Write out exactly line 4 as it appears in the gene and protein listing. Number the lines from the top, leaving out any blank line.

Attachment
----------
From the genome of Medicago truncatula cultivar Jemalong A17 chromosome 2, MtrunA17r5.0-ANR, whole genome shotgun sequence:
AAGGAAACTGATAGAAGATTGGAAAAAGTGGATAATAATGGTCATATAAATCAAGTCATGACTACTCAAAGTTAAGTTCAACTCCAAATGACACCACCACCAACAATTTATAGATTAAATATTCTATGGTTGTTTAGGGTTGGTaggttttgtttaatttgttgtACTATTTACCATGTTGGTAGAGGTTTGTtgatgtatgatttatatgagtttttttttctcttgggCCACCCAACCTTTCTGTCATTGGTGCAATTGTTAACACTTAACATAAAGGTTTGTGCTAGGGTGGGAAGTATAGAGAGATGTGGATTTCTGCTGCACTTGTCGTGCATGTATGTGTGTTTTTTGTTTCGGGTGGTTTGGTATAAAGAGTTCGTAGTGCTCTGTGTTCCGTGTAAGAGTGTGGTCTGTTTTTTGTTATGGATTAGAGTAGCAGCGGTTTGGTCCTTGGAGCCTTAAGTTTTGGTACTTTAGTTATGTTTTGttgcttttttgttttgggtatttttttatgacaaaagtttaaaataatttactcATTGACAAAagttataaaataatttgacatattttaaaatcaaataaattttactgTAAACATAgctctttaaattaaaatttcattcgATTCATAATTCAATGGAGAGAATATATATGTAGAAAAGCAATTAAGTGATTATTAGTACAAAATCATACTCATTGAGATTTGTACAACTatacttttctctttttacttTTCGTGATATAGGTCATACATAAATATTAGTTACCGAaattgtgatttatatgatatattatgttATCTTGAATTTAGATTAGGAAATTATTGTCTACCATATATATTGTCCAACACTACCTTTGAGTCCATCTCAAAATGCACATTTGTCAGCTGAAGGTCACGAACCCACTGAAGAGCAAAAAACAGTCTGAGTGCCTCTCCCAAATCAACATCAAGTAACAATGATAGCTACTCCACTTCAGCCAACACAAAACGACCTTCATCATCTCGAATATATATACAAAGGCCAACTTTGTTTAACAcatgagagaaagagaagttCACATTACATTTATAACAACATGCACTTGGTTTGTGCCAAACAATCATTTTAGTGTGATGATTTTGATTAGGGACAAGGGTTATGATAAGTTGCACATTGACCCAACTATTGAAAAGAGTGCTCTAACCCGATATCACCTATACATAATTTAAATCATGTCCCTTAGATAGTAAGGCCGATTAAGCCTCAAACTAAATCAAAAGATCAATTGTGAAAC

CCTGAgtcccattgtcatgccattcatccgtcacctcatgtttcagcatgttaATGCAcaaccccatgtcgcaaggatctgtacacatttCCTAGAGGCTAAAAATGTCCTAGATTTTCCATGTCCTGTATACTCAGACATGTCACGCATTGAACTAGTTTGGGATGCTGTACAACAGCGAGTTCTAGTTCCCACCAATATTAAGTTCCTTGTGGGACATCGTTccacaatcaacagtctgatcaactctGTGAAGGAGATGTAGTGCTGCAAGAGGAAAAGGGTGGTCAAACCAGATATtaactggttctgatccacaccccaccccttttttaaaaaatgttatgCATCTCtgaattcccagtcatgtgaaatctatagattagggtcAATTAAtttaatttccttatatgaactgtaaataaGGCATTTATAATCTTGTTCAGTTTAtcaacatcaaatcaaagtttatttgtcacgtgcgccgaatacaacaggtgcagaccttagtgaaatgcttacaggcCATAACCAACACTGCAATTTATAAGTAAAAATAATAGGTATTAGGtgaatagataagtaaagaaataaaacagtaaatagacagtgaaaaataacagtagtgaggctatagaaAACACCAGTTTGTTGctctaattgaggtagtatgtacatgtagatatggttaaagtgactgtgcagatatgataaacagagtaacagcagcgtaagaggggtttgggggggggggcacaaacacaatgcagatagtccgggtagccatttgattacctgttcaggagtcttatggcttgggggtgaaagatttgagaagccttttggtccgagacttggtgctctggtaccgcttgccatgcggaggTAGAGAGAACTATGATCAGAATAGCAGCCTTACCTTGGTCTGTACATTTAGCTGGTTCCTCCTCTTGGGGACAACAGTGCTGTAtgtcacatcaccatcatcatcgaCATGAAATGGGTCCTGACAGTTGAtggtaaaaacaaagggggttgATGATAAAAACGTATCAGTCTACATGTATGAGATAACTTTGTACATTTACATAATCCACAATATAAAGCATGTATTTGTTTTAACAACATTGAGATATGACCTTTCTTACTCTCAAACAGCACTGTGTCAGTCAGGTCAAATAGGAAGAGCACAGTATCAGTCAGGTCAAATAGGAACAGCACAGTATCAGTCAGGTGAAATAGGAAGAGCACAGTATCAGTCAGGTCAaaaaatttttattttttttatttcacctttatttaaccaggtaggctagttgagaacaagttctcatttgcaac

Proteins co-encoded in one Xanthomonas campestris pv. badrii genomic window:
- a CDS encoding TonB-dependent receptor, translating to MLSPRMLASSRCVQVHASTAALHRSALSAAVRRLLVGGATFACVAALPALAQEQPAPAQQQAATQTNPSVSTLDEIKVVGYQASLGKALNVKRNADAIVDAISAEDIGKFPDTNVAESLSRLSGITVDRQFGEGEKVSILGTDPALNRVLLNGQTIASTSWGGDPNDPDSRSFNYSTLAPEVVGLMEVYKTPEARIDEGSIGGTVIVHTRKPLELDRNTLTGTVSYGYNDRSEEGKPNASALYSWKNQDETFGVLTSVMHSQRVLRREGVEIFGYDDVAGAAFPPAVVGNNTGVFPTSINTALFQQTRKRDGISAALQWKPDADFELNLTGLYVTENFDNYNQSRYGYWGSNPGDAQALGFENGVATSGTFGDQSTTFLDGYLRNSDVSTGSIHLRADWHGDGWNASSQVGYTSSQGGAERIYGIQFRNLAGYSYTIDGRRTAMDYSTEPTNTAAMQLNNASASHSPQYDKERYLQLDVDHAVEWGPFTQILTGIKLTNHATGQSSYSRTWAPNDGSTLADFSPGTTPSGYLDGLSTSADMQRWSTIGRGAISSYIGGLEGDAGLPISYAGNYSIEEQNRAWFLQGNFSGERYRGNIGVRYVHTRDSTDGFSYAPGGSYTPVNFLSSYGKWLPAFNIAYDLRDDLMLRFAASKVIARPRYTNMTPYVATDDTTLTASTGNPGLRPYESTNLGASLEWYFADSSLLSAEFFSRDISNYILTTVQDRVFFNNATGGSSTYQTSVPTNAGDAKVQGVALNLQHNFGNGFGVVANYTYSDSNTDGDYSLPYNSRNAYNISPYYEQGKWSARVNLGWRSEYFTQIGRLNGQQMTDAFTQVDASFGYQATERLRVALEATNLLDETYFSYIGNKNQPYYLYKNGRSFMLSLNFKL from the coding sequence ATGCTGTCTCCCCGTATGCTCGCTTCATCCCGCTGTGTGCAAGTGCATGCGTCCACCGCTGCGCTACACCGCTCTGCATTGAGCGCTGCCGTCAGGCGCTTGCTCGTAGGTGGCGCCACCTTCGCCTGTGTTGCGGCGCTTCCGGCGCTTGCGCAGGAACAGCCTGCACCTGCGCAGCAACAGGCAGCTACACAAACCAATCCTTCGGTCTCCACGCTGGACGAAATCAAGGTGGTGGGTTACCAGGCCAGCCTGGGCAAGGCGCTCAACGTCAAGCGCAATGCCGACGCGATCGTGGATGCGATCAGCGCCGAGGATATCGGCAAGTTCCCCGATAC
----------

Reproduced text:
Proteins co-encoded in one Xanthomonas campestris pv. badrii genomic window: